Tuesday, October 14, 2008
And He Called the Moon Melissa
The moon has made more than few appearances on this blog of late, so I felt compelled to take a cellphone shot of the full moon over our block last night. Who knew how hard it was to get a picture of the moon over the city? If it's not a streetlight soaking the shot through, it's a building in the way. And one can't help but feel slightly self-conscious aiming a camera at anything in Manhattan, as it's immediately configured as a social act. What's up there? Is it something I should know about or buy?
Or, simply, are you nuts?
Anyhow, all this moonishness made me think back to a time when I was afraid of the moon, especially the full moon. I, of course, was young, but not so young that I shouldn't have known better. I was old enough to know it was irrational, but since when did reason ever protect us from gut-level fears? It came out of nowhere, no rationale. Did it have something to do werewolves? Anxiety about puberty, the transforming body, still a few years away? Or all those horror films: Lon Cheney, Boris Karloff, Bela Lugosi? Whatever the case, I distinctly remember lurching across my dark bedroom, on nights when the moon was full, with my eyes squeezed shut, to yank down the shade before any more of that light could get on my floor.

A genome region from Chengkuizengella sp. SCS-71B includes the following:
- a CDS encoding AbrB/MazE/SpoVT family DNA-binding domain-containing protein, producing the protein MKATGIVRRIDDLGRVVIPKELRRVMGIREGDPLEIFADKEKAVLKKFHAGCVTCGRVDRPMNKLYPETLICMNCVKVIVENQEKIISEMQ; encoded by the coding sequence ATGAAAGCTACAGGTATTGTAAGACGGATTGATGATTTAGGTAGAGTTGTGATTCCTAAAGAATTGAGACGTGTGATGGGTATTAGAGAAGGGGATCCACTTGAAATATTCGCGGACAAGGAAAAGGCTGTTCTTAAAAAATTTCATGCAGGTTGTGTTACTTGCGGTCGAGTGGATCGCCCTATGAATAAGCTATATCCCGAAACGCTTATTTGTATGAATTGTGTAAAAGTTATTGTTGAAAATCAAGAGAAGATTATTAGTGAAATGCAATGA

To be clear, I think a part of me must have taken some excitement in this drama, as much as my fears were real. It must have elevated things a bit.
The way out of this? I took to calling the moon Melissa. And the face that looked back at me was not some killing force, but the face of the girl who squinted from the back of my fourth grade classroom. Well, not her, not exactly, but another version of her.
Here moonlight makes another brief appearance, in this poem by Anne Carson, from Glass, Irony, and God.
from "The Truth About God"
Moonlight in the kitchen is a sign of God.
The kind of sadness that is a black suction pipe extracting you
from your own navel and which the Buddhists call
"no mindcover" is a sign of God.
The blind alleys that run alongside human conversation
like lashes are a sign of God.
God's own calmness is a sign of God.
The surprisingly cold smell of potatoes or money.
Solid pieces of silence.
From these diverse signs you can see
how much work remains to do.
Put away your sadness, it is a mantle of work.